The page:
By RAISA HABERSHAM
Hispanic women in the U.S. are more likely to go online to access information on health, fitness, family and parenting, than other American women, according to a study released Thursday by Batanga Media and Nielsen.
Karen Domingo, a senior research analyst for Nielsen, said Hispanic women are more attracted to lifestyle news and features because they find the information uplifting.
“This gives them a sense of empowerment and tells them they can have a bit of control in their decisions,” Domingo said.
Based on the study, 68 percent of respondents felt they would be more successful by visiting these sites, and are more apt to visit these sites if they are in Spanish.
“We believe a part of the reason Latinas frequent this information as often as they do is due to the scarcity of content available to them in-language and in-culture, thus making this digital information inherently much more valuable and useful,” said Natalia Borges, vice president of marketing at Batanga Media, a digital content strategy company.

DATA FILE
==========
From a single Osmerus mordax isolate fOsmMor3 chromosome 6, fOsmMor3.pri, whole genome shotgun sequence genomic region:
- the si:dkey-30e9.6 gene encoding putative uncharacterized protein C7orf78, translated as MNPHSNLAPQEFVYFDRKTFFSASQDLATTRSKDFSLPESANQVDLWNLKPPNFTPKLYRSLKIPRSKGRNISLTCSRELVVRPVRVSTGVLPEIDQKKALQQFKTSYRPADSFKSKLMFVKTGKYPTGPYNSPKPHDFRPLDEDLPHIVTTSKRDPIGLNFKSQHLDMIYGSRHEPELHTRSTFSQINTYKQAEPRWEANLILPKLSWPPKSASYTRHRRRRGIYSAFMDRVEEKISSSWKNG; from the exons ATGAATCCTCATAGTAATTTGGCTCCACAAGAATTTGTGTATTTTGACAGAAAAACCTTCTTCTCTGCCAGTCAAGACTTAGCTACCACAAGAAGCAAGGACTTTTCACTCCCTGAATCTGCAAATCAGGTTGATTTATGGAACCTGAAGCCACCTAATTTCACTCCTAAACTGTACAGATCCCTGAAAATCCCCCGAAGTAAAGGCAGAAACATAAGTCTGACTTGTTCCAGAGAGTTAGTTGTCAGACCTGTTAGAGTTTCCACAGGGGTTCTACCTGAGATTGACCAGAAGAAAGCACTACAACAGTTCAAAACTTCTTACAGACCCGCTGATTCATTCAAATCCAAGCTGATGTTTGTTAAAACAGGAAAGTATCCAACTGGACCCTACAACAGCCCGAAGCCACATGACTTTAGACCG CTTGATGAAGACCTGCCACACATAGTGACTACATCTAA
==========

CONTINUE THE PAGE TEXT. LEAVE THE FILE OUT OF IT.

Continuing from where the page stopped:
Increased use of mobile devices is part of what is driving Latina consumption of lifestyle news and features, said Domingo. According to the study, 31 percent of Latinas use their mobile devices to access the internet compared to 12 percent of U.S. women.
Nielsen reported similar findings earlier this year, which showed Hispanics are ahead of the digital curve, outpacing the general American population in smartphone usage.
Younger Latinas are also following suit, as many visit lifestyle sites for online shopping. Domingo said this shouldn’t be a surprise since online shopping is popular.
The study does not provide insight as to which specific websites were frequently visited most by Latinas.
“While the importance of the U.S. Hispanic population is no secret to marketers, the power of upscale Hispanics—defined as people in households making between $50,000 and $100,000 a year—is only beginning to receive attention,” Emma Bazilian wrote for AdWeek a year ago. “A recent report from Nielsen called wealthy Hispanics ‘the most influential segment since the baby boomers,’ controlling $4 out of every $10 spent by the demo, while the U.S. Census Bureau reported that the percentage of Latinas earning over $50,000 has grown more than 200 percent over the past 10 years.”
Marketers have been struggling to reach Latinas since general content traditionally has not catered to them, Domingo said. The combination of increased social media usage and spending power within the Latino community may lead to better targeting, which is something researchers hope will happen with the lifestyle content study, she added.